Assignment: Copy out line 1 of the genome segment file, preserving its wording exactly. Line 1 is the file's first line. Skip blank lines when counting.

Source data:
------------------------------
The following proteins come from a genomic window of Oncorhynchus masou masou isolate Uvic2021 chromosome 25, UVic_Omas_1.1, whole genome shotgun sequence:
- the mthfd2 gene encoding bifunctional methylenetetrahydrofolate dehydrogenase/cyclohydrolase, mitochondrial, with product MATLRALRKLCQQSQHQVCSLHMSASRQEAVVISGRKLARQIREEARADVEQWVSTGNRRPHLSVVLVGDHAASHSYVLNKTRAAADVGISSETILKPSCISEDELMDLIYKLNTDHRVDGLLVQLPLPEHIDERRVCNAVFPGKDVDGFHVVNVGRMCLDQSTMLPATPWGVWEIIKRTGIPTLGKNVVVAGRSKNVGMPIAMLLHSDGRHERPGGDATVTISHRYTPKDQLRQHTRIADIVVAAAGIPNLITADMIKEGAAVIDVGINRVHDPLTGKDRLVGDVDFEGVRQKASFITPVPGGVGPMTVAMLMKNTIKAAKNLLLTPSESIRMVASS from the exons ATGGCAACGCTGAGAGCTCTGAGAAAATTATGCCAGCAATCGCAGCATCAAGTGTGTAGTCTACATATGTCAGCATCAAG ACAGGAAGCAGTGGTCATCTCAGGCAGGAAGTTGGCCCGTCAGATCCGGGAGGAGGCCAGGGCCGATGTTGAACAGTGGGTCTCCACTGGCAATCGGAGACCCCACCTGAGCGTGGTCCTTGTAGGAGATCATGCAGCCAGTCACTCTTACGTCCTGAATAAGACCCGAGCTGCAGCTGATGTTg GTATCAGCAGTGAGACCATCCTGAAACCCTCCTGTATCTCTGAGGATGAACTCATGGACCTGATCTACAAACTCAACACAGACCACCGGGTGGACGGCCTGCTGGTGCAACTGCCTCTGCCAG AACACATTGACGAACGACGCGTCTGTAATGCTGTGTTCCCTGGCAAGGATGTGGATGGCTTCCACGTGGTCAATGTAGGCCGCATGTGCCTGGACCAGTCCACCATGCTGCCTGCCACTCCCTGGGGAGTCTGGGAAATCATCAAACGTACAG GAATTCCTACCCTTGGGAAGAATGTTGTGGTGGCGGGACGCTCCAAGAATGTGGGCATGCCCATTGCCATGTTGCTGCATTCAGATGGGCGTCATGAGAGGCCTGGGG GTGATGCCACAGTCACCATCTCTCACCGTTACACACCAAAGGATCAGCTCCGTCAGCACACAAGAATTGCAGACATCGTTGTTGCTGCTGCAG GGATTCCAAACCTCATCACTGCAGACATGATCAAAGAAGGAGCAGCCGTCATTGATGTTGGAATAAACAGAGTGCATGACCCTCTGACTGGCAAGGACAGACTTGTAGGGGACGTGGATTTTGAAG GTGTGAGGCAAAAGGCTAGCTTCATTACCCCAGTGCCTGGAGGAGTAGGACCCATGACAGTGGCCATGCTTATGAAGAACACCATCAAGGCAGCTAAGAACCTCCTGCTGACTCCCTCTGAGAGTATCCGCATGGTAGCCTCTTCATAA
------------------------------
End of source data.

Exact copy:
The following proteins come from a genomic window of Oncorhynchus masou masou isolate Uvic2021 chromosome 25, UVic_Omas_1.1, whole genome shotgun sequence: